Looking back from 2018, we know that the First World War ended with an Allied victory in November 1918. However back then, as 1917 ended and the New Year dawned, the Allies saw their position as perhaps the worst it had been for a long time. The Germans, on the other hand, had a small window of opportunity where they might just be able to win the war.
In the East the Russian Army had effectively been defeated, and the October Revolution had brought the Bolsheviks to power. One of their policies was a separate peace with Germany, regardless of whether the British and French agreed.
An armistice was signed on the 15th December 1917 and negotiations for a peace treaty began. The end of the fighting freed up large numbers of German troops to face the British and French. Between November 1917 and March 1918 they transferred 44 Divisions to the Western Front, giving them a total of 192. The British and French could field 156.
The United States had declared war on Germany in April, but the time needed to raise, train, equip and transport American forces to France meant that although the nation’s military potential was massive, a substantial American force would not be ready to fight until the middle of 1918.
The commanders of the German Army, Paul von Hindenburg and Erich Ludendorff, recognised these factors. They had no desire to repeat the experiences of 1917, where the German Army had been on the defensive, facing attack after attack, losing ground and taking heavy casualties, but without the ability to dictate the pace of the war. At a meeting on the 11th November 1917 they decided on a high-stakes gamble: In early 1918 they would take advantage of their strength and launch an attack in the West, defeating the British and French before the Americans could arrive in numbers.
For the Allies the winter of 1917 was a time to catch their breath and take stock. It had been a year of attacks. The fighting at Arras, the Aisne, Messines, Passchendaele and Cambrai had achieved results, and there had been a steady improvement in the Allied ability to force the Germans back, but they had taken heavy casualties for limited gains and both soldiers and commanders were exhausted.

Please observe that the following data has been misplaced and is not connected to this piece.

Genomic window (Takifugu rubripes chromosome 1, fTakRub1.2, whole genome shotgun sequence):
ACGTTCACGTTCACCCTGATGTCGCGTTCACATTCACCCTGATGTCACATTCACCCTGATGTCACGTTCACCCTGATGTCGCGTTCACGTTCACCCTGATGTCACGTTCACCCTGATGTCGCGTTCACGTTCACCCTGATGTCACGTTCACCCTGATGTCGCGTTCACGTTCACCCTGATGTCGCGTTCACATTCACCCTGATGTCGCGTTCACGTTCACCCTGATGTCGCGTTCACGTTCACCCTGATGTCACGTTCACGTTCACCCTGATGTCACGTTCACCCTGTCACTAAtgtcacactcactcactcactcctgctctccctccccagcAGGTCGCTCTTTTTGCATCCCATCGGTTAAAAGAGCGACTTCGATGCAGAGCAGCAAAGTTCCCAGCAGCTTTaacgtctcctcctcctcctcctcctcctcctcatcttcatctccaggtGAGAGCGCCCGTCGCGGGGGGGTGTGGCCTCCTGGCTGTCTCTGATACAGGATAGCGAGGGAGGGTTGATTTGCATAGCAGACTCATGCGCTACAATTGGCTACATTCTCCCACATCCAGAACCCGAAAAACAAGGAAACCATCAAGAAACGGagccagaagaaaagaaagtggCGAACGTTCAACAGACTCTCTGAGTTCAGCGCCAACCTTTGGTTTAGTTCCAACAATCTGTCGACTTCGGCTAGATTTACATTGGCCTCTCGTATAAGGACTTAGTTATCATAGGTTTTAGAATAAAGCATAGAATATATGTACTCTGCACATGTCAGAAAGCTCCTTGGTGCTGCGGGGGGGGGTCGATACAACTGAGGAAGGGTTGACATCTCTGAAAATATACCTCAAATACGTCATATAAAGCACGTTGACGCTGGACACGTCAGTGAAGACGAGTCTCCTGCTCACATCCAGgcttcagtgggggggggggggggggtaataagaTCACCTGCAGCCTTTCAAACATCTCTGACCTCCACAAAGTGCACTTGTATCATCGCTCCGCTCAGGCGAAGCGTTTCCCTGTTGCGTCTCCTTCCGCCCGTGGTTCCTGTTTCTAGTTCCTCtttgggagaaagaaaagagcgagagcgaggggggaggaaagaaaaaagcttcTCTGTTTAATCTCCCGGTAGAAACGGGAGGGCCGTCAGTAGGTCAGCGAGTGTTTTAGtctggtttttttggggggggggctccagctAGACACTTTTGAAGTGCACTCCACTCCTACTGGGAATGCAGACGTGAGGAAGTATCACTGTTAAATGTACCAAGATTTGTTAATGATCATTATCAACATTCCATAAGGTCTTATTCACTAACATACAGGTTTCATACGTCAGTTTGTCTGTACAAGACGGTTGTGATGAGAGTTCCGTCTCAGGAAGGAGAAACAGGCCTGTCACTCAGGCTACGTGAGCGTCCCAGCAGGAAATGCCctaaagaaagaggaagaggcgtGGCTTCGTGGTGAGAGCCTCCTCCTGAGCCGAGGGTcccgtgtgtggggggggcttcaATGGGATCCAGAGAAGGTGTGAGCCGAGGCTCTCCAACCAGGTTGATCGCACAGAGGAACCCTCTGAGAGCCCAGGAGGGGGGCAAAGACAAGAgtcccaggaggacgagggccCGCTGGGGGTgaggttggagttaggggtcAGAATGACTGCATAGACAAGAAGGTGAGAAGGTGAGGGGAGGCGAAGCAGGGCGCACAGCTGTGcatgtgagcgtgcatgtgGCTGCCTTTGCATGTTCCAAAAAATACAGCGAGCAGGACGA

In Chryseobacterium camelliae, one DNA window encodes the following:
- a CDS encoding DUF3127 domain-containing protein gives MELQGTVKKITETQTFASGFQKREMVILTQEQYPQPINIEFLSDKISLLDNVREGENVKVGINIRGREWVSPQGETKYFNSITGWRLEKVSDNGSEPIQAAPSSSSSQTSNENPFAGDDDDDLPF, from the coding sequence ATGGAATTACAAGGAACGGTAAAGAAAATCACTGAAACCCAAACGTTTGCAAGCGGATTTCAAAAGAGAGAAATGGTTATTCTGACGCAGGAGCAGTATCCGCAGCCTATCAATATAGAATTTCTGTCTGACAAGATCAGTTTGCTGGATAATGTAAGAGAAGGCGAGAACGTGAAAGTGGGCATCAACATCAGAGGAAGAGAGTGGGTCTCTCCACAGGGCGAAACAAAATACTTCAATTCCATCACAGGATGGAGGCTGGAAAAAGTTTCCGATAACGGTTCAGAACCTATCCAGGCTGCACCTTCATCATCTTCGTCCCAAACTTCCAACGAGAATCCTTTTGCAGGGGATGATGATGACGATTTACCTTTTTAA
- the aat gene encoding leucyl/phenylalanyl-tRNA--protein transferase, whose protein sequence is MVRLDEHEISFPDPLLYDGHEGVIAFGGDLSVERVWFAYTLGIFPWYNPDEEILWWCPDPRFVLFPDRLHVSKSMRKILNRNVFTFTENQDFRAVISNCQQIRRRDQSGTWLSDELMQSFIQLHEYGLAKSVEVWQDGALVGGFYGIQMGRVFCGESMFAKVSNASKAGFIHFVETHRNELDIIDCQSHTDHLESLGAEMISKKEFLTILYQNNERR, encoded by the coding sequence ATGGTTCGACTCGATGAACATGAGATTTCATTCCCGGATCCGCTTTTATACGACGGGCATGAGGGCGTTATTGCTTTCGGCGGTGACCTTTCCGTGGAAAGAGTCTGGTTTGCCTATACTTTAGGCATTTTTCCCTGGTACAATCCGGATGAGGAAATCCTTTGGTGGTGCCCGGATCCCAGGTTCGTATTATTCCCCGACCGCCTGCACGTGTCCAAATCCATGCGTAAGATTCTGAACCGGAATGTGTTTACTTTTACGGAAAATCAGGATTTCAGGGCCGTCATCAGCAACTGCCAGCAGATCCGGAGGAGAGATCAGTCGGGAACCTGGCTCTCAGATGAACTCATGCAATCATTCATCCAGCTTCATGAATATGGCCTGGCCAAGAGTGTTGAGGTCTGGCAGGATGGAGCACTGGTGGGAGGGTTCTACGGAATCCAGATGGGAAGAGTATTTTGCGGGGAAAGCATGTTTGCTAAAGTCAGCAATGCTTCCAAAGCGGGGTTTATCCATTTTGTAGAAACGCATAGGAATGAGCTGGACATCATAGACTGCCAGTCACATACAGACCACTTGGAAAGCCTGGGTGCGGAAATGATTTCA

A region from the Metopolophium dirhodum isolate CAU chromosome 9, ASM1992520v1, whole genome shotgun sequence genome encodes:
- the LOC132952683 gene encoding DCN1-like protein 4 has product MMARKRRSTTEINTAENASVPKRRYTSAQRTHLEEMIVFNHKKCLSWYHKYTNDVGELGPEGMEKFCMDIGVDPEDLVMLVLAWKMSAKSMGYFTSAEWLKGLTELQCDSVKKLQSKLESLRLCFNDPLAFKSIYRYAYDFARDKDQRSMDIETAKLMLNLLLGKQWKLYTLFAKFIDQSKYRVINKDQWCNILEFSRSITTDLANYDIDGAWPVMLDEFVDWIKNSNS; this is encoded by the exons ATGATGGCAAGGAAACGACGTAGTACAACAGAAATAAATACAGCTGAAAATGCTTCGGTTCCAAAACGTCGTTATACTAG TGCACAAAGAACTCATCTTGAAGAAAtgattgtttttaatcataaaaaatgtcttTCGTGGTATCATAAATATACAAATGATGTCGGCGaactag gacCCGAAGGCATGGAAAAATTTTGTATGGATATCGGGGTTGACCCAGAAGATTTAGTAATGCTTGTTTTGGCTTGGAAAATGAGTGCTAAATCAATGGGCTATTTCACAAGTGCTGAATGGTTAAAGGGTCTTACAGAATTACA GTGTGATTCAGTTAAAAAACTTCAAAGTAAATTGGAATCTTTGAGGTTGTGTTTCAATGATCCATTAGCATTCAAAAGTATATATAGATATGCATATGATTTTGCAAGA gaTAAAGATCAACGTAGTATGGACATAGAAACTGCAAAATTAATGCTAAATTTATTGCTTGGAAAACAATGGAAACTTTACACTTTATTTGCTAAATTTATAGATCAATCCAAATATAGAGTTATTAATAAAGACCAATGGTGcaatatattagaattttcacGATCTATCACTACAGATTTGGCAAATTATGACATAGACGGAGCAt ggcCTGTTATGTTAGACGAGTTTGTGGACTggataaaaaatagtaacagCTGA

In addition during the summer of 1917 the French Army had been wracked with mutiny after the disastrous Nivelle Offensive. Although the French soldiers involved were willing to defend their positions, they refused to take part in further attacks. The effects were widespread and long-lasting, and rebuilding the morale of the Army took time. As 1918 dawned the French were still in no position to launch a large attack.
For British soldiers in France the winter of 1917 was difficult. A shortage of manpower led to more work for everyone, especially as new defensive positions had to be constructed. The British were also tasked with taking over more of the front from the French, spreading what manpower there was even more thinly. In addition a number of units were broken up in order to strengthen the rest, affecting cohesion and morale.
The British were also affected by a poor relationship between politicians and military commanders. The Prime Minister, David Lloyd-George, and senior officers such as Douglas Haig, the Commander of the British Expeditionary Force in France and William Robertson, the head of the Army, disagreed over strategy and mistrusted each other.
Easterners versus Westerners
Haig and Robertson believed the Western Front was the decisive theatre of war and resisted attempts to shift focus and forces to others such as Italy or Palestine. They also pressed for forces in Britain to be sent to France, but were overruled, exacerbating the manpower shortage.
In contrast, Lloyd-George was an ‘Easterner’. He was horrified by the slaughter in France, and believed it would not lead to victory and that the focus should shift to other theatres. He was particularly opposed to Haig’s proposal for another attack at Ypres in early 1918, and refused to support it.
There’s no question that Lloyd-George’s leadership and organisational skills played a major part in ensuring British victory in the First World War, but his actions during this period have been criticised by some historians as undermining the Army’s commanders. In attempts to promote the Eastern strategy he secured the removal of a number of Haig’s senior staff, and Robertson himself, but could not sack Haig.
Lloyd-George supported the formation of the multinational Supreme War Council in the hopes that this command structure would side-line Haig in favour of Easterners. He also ordered forces sent to other theatres, for example 5 Divisions were sent to support Italy shortly before Cambrai, a battle where a shortage of reinforcements was a significant failing.
The Italian collapse in late 1917 showed that Lloyd-George had a point. Poor coordination between the Allied powers was a major weakness in their strategy and a Supreme War Council would help. It certainly proved invaluable when the German attack came.
All of this made it clear to British and French commanders that any prospect of a new attack in early 1918 was out of the question. Indeed the Supreme War Council decided to wait until 1919 to launch a new attack. Instead they would have to switch to the defensive and hope to defeat the German blow. They knew a German attack was coming, as intelligence had spotted the build-up of German forces in France, but where and when it would fall was never worked out. All the Allies could do was position their forces to cover their most vulnerable sectors and wait.
The attack came on the 21st March 1918, and would see several firsts for the tank. We’ll look at them later on in this blog.
Written by Ian Hudson
Find out more about First World War tanks and beyond in the books below.